- Sustainable: late-season trapping of hornet queens reduces the number of new hornet nests next year, keeps hornet populations down and inhibits invasive spread.
- Disease protection: ApiShield guards against robber bees, which are known to transmit a wide spectrum of infectious diseases and honeybee pests, such as Varroa mites.
ApiShield – Proven Success
Scientific studies around Europe have shown that ApiShield offers equivalent or greater efficacy in trapping hornets compared to traditional bait traps while incurring much less management. ApiShield offers even greater efficacy in trapping wasps.
During the most dangerous phase (late in the season), hornets are significantly more attracted to ApiShield than to bait traps. Next year’s hornet queens are also most likely to be trapped, offering pre-emptive protection for the following season.
Unlike bait traps, ApiShield does not trap non-target pollinators such as flies, beetles and butterflies. Colonies protected by the ApiShield trap show significantly higher survival rates than unprotected colonies.
Tips for Use
- Treat ApiShield with a suitable bee-friendly timber preservative.
- You can remove ApiShield in autumn after the first frost. Replace again towards the end of the next season.
- If a colony is relocated, ApiShield side entrances should be blocked for 3 days to ensure worker bees once again orientate themselves to use the proper hive entrance.
- In previously uninfested areas, please report any suspected Asian Hornets (Vespa velutina) to the relevant authorities immediately, preferably by sending a sample for analysis.
- ApiShield traps can be checked frequently to act as a sentinel and alert beekeepers to invasive predators.
- ApiShield trap drawers can be immersed in water for a few minutes to safely kill predators before their disposal.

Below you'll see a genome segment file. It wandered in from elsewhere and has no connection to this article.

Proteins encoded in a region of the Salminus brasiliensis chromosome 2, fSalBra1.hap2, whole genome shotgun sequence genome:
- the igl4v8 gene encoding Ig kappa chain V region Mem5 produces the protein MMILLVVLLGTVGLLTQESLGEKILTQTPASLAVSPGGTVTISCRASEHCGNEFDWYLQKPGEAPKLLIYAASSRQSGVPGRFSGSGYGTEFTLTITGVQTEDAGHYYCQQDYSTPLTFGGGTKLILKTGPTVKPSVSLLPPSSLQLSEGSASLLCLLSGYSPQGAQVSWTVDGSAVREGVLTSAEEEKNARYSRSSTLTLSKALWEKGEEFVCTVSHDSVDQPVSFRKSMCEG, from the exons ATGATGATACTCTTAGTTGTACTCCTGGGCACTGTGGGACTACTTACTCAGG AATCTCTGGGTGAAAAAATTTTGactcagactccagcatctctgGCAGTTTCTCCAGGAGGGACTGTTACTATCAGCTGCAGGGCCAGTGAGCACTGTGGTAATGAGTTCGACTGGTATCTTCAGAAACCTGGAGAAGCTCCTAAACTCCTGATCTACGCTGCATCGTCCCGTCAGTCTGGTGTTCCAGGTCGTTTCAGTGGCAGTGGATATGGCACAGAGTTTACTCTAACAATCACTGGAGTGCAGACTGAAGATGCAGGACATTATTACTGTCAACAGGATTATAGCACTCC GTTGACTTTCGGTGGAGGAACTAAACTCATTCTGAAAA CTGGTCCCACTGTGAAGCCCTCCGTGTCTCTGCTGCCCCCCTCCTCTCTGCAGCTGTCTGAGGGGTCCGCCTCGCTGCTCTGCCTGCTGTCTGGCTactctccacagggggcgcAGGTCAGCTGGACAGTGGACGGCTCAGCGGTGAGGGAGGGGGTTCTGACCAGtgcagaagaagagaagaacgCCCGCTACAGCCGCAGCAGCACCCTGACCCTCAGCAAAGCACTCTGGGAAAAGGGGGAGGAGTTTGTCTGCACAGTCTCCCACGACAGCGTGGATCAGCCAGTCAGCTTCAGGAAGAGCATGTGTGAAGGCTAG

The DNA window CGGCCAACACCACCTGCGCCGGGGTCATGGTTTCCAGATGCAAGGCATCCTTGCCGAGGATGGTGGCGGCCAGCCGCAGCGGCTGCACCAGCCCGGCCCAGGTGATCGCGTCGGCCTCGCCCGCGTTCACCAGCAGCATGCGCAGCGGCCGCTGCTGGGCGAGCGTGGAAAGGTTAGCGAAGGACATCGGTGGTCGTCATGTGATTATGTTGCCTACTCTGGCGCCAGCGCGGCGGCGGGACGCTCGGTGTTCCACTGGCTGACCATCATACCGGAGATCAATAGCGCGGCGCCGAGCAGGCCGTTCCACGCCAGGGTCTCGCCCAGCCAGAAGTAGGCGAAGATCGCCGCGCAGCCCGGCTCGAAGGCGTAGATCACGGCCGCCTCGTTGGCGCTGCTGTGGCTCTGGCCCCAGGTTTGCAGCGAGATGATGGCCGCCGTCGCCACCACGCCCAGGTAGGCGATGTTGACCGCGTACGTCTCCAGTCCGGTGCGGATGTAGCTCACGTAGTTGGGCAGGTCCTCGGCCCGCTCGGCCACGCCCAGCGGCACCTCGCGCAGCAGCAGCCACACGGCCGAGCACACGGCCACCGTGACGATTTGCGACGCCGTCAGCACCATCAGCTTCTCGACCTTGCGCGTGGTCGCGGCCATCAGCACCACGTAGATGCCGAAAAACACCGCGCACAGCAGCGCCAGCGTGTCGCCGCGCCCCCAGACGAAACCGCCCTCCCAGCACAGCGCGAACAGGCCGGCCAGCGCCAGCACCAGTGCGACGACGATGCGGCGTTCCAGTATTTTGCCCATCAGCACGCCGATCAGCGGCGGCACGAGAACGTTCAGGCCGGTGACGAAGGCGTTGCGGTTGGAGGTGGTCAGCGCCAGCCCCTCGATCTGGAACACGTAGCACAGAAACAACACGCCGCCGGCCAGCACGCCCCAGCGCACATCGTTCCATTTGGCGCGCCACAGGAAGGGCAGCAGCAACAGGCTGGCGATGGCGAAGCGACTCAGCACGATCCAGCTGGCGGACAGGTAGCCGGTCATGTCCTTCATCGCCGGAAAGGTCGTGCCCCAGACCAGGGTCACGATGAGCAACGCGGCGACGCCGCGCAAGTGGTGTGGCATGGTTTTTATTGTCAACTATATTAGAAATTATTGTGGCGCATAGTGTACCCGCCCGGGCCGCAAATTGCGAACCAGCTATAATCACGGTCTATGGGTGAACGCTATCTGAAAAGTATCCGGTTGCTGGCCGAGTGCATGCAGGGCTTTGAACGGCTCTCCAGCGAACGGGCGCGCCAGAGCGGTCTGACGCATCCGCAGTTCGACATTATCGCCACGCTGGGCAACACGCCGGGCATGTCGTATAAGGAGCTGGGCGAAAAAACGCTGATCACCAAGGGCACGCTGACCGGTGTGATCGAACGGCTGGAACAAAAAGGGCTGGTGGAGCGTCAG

- ApiShield is most effective against Asian Hornets late in the season (around September in Europe).
Installing the trap
- “Works even better than your advertising“
- “Not only gets yellow jackets [wasps] but wax moths and robber bees as well“
- “A great and clever product”
- “If you have lost any hives to yellow jackets or robbers this is a good investment”
- “Does a number of pest control activities .. with only one installation and no follow up chemical treatments”
- “The only product that I have found that prevents hive destruction from wasps”
- “Fantastic at catching and trapping wasps”
- “So far this year [ApiShield has] trapped 400+ [wasps] in one trap!”
Where to Buy ApiShield
ApiShield is currently available in the UK (through BBwear, Beckys Beezzzs, Bee Bitz, City Bees and Ropers Honey), in France (please contact ApiNov), in Portugal/Spain (HiFarmaX) and in the USA (Dadant). Please contact your local dealer for further information.
Special Note for UK residents
Any suspected sightings of the Asian hornet in Britain should be communicated immediately (with photograph/s) to: email@example.com or via the Non-Native Species Directorate.
Although the Asian hornet has spread through much of western Europe, it appears not to have established itself in Britain and, to date, the sea is providing something of a barrier. There have been sightings but so far all nests appear to have been destroyed.